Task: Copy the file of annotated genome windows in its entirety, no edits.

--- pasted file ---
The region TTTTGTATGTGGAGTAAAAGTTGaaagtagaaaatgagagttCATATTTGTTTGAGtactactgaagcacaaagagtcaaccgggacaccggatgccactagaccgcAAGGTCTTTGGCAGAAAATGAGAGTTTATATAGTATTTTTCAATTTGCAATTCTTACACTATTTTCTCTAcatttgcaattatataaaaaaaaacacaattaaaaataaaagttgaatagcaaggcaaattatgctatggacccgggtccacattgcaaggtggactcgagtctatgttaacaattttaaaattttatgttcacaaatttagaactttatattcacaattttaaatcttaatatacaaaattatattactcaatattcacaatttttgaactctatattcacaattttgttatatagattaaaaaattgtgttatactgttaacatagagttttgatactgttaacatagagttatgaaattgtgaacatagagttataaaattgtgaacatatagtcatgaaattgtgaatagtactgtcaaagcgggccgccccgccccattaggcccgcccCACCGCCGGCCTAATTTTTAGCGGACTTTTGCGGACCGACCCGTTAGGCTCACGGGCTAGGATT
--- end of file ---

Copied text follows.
The region TTTTGTATGTGGAGTAAAAGTTGaaagtagaaaatgagagttCATATTTGTTTGAGtactactgaagcacaaagagtcaaccgggacaccggatgccactagaccgcAAGGTCTTTGGCAGAAAATGAGAGTTTATATAGTATTTTTCAATTTGCAATTCTTACACTATTTTCTCTAcatttgcaattatataaaaaaaaacacaattaaaaataaaagttgaatagcaaggcaaattatgctatggacccgggtccacattgcaaggtggactcgagtctatgttaacaattttaaaattttatgttcacaaatttagaactttatattcacaattttaaatcttaatatacaaaattatattactcaatattcacaatttttgaactctatattcacaattttgttatatagattaaaaaattgtgttatactgttaacatagagttttgatactgttaacatagagttatgaaattgtgaacatagagttataaaattgtgaacatatagtcatgaaattgtgaatagtactgtcaaagcgggccgccccgccccattaggcccgcccCACCGCCGGCCTAATTTTTAGCGGACTTTTGCGGACCGACCCGTTAGGCTCACGGGCTAGGATT